Of course the absolutely best way to mix music in surround sound is to go to a top recording studio. If you’re just starting out with surround sound, mix a track with the guidance of a highly trained professional engineer, who has experience with surround sound mixing.


There are great audio engineers who would (for a smallish fee) come to your project studio and ‘consult’ with you on the technical elements of your mix.


If you are producing a DVD for commercial release, it’s still best to get your project professionally mastered. Any decent music mastering facility can (to a point) rebalance your surround mix, so if you are a little heavy or light on the subs they can deal with it then.


Tips on ways to create your own visual content:


The quality you want to achieve is normally connected to the expectations of your audience.


With enough time and energy you can make videos using a consumer DV camera and Final Cut Pro (or PC equivalent). DV cameras are generally just not quite good enough for any ‘serious filming’, but if used creatively for certain situations it’s possible to pull it off. HD camera’s are much higher quality but still do cost a lot more to buy.


Live concerts and gigs can work well though. If you are doing a gig, ask around all the people you know and see how many DV cameras you could borrow. If you have four cameras set up around the club, one camera to roam around and some decent lighting on stage, you’re in business. Make sure the people operating the fixed cameras don’t mess around during the filming. No zooming and out or trying to track the movements on stage. Perfectly still videos are much better to edit. Then in your film editing software, you can cut between different angles and add zooms, even simulate camera movement.


There’s no guarantee, but if the actual performance is strong enough, some of the production values will be overlooked.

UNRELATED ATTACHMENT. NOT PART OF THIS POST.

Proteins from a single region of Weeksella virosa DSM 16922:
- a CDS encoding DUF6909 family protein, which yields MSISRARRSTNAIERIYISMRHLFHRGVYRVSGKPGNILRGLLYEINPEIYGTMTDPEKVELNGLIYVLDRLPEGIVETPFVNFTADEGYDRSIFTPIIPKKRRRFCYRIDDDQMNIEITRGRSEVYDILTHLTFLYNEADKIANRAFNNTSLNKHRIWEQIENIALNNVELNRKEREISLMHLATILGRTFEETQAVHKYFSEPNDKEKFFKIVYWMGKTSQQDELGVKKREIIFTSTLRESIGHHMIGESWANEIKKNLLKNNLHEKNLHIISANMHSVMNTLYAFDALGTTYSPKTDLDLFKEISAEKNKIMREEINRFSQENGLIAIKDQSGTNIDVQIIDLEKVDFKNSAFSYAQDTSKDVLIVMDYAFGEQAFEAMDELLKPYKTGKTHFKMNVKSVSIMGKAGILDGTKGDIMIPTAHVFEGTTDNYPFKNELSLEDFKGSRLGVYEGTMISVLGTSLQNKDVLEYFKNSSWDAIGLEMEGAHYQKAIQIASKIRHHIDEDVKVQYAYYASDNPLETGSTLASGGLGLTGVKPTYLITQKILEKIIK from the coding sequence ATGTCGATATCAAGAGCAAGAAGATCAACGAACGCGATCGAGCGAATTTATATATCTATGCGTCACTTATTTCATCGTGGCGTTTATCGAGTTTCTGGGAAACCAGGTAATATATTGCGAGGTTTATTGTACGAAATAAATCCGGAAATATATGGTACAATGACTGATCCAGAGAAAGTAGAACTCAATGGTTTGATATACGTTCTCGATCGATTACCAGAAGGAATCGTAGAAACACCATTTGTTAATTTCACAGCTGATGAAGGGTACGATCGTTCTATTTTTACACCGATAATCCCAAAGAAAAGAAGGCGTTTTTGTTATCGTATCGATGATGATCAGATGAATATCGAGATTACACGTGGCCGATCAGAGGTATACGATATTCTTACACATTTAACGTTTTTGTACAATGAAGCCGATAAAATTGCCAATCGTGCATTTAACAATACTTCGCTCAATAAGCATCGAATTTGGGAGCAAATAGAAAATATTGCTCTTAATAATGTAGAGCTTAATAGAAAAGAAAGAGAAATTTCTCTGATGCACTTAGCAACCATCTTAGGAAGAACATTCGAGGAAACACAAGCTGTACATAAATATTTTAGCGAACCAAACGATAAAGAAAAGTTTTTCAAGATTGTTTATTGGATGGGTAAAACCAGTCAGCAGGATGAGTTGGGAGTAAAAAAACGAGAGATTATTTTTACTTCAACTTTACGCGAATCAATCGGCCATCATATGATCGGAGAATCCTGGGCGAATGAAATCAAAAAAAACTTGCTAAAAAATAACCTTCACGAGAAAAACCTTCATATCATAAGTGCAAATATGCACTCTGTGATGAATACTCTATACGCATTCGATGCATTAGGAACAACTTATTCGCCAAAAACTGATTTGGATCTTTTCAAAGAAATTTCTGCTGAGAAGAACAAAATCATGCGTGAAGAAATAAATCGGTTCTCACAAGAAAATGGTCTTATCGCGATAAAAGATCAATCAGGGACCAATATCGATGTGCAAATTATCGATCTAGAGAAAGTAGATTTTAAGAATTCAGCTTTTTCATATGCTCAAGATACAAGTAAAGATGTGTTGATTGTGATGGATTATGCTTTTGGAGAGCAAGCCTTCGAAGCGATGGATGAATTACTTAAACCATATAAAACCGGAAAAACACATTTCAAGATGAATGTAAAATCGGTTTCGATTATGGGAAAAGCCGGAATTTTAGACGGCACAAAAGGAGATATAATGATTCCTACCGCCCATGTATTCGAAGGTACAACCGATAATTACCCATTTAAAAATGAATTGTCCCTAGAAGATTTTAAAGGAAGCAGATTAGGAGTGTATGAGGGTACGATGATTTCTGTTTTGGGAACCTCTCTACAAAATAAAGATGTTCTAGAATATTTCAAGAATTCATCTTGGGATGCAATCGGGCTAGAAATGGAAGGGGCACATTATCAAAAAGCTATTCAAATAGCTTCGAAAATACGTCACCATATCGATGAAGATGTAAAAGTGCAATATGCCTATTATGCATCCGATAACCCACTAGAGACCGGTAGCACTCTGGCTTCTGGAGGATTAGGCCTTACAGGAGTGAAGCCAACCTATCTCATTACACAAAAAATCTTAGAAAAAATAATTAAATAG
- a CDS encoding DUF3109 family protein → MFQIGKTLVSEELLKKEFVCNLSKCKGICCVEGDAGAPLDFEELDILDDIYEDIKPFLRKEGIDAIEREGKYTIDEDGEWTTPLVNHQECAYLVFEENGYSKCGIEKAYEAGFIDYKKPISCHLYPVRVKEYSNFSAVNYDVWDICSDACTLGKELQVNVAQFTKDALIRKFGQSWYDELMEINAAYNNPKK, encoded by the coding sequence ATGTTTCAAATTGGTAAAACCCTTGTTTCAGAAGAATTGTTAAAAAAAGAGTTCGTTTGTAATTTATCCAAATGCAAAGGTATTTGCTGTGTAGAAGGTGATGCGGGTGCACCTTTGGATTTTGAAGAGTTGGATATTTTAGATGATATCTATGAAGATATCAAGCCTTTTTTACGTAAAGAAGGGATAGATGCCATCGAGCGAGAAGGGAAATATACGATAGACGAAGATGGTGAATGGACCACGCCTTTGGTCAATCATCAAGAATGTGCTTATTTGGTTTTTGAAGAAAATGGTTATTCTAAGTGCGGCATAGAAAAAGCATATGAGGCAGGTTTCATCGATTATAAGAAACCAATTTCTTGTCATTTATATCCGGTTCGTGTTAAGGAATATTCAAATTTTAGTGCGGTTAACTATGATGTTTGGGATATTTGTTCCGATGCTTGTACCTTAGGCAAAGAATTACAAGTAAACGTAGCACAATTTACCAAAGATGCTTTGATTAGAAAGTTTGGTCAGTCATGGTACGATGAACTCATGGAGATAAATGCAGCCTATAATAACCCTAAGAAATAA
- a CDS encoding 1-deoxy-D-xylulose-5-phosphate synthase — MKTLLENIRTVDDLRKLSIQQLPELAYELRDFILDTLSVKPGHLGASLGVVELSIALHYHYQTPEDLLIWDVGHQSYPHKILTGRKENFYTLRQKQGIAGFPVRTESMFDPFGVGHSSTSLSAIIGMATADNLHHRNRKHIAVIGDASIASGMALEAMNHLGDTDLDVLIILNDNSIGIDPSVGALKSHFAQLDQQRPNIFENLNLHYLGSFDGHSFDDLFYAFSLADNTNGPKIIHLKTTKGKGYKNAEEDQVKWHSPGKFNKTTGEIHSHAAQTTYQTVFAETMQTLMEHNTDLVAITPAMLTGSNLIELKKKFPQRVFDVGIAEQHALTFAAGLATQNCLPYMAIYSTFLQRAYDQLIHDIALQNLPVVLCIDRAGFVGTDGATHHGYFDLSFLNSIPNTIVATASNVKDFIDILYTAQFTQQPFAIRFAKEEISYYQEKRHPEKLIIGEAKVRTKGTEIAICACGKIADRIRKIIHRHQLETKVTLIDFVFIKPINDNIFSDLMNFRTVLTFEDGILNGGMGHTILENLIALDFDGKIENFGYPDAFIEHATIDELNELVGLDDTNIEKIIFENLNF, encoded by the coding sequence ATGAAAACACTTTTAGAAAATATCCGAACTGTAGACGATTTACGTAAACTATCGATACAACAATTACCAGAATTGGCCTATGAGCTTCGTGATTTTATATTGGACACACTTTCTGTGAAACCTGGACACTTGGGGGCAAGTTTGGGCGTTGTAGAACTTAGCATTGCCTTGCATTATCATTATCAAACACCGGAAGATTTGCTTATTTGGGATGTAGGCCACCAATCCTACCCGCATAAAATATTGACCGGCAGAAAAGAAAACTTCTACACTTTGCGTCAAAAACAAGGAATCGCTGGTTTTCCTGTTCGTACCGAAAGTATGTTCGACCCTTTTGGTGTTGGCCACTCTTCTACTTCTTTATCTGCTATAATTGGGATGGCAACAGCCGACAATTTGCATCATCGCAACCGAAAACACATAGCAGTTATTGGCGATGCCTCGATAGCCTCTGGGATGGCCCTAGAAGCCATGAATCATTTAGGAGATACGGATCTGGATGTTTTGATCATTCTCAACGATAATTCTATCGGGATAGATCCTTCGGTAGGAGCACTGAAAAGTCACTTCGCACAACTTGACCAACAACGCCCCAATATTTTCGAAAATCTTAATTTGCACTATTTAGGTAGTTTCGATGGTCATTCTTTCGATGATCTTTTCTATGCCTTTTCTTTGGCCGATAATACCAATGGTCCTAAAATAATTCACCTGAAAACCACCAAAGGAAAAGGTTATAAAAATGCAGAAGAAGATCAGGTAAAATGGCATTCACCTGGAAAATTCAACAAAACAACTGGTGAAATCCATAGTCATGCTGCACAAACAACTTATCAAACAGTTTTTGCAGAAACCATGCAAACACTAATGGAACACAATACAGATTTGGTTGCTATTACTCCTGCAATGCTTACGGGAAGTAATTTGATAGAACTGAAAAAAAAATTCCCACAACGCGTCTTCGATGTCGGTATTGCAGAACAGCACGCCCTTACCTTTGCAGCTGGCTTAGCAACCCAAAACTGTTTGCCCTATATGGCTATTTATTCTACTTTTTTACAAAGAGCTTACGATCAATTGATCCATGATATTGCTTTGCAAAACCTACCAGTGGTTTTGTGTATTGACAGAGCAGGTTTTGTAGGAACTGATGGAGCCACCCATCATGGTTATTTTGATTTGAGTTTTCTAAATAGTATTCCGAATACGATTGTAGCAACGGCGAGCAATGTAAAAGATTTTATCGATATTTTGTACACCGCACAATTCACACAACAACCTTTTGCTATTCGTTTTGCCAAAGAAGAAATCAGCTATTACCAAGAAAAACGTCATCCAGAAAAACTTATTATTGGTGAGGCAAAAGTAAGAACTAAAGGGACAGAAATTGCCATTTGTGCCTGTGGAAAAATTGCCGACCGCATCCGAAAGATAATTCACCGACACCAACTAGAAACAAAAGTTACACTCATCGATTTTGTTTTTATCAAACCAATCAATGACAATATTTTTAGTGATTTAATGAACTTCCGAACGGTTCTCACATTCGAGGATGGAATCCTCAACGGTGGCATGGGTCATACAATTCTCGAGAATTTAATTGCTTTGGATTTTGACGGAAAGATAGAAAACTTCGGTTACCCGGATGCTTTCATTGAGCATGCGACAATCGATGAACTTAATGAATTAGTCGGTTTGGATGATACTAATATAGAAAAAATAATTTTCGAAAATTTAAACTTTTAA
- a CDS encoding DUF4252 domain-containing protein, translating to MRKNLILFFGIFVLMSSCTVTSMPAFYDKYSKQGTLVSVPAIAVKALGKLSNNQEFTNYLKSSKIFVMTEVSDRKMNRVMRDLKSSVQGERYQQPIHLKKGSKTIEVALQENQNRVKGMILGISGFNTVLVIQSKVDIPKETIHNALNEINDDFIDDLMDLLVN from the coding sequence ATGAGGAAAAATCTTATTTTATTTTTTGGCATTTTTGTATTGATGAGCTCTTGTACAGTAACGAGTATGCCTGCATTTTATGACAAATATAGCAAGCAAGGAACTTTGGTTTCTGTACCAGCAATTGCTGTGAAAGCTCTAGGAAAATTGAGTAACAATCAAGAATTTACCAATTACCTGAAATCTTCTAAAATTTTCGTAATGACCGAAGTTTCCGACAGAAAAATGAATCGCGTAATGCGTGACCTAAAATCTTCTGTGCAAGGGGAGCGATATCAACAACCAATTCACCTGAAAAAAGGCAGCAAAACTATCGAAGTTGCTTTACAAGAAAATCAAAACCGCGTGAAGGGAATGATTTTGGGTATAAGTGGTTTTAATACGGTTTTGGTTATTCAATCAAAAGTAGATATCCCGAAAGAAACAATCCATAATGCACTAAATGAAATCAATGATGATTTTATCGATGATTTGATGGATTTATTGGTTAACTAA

Done well enough, you can produce a DVD using still images, like a slide show – again a good film editing program allows you to animate still photos way beyond what one might think is possible.


There are some fantastic animation programs like Bryce 3D, and Cinema 4D that are worth looking into. Start producing convincing 3D text an logos.


Warren Suicide are a great ad-sample of a band who are embracing the audio – visual age. Their DVD was produced by them, and although they worked really hard on it, the finished DVD was not expensive to make, but is just as imaginative and entertaining as any big budget music DVD I’ve seen.


How do I get my mix on to a DVD?:


There are, as you can imagine, quite a few ways available.


The huge majority of DVD players in circulation use the DVD video format. So I recommend choosing Dolby 5.1 or DTS encoding, don’t worry too much about all the others. DTS sounds just as good to me, but I found more options were available with Dolby 5.1.


All you really need is Final Cut Pro and DVD studio Pro or the PC equivalents. DVD Studio Pro comes with a audio compression program called Apac. Apac allows you to compress your six channel mix into a single 5.1 file, ready to place on a DVD.


These programs are not cheap, but they are worth every penny if you’re considering commercially releasing your DVD. Between them you can edit and effect your video footage/audio content, add text, export the outcome in a format which is ready to be authored and finally burned on to a DVD. WOW! All in you back room – not bad.

Merv de Peyer is the Son of virtuoso Clarinettist Gervase de Peyer. He is a holder of a degree in Performance and Composition from the prestigious Berklee College Of Music.


After graduating Merv moved to New York to pursue a career as a jazz pianist, and studio musician.

Through his career he has consistently worked with entertainment’s largest names including: Miles Davis, Pharaoh Sanders, Eddie Murphy and Bernard Perdie.


He recorded then toured Cameo’s multi platinum album ?Word Up?. And was recently commissioned to Compose, Score (for full orchestra), and Mix (in surround sound) the sound track to the world?s first 360-degree movie currently showing in Germany.


An accomplished producer and studio musician he has more than 100 major label records to his credit, ranging from working with artists like the Bernard Sumner, Johnny Marr super group Electronic, to mixing Mi Chico Latino, the first Geri Halliwell single to reach number.

For more info go to www.mervdepeyer.com